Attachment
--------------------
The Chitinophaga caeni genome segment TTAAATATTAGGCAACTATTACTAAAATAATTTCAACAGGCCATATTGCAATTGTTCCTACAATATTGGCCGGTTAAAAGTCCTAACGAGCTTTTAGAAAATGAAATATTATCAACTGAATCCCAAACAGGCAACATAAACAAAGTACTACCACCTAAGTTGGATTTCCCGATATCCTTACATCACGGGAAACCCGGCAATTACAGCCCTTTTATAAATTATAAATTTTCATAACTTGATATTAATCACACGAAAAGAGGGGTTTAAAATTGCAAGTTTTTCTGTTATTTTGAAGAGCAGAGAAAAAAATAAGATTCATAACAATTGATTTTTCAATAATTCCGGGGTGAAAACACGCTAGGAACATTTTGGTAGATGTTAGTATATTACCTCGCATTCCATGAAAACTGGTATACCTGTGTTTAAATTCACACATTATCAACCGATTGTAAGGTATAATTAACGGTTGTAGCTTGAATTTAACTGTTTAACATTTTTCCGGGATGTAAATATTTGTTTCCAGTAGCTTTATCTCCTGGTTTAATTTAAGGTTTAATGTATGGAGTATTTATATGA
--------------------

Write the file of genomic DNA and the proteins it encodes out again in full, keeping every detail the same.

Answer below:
The Chitinophaga caeni genome segment TTAAATATTAGGCAACTATTACTAAAATAATTTCAACAGGCCATATTGCAATTGTTCCTACAATATTGGCCGGTTAAAAGTCCTAACGAGCTTTTAGAAAATGAAATATTATCAACTGAATCCCAAACAGGCAACATAAACAAAGTACTACCACCTAAGTTGGATTTCCCGATATCCTTACATCACGGGAAACCCGGCAATTACAGCCCTTTTATAAATTATAAATTTTCATAACTTGATATTAATCACACGAAAAGAGGGGTTTAAAATTGCAAGTTTTTCTGTTATTTTGAAGAGCAGAGAAAAAAATAAGATTCATAACAATTGATTTTTCAATAATTCCGGGGTGAAAACACGCTAGGAACATTTTGGTAGATGTTAGTATATTACCTCGCATTCCATGAAAACTGGTATACCTGTGTTTAAATTCACACATTATCAACCGATTGTAAGGTATAATTAACGGTTGTAGCTTGAATTTAACTGTTTAACATTTTTCCGGGATGTAAATATTTGTTTCCAGTAGCTTTATCTCCTGGTTTAATTTAAGGTTTAATGTATGGAGTATTTATATGA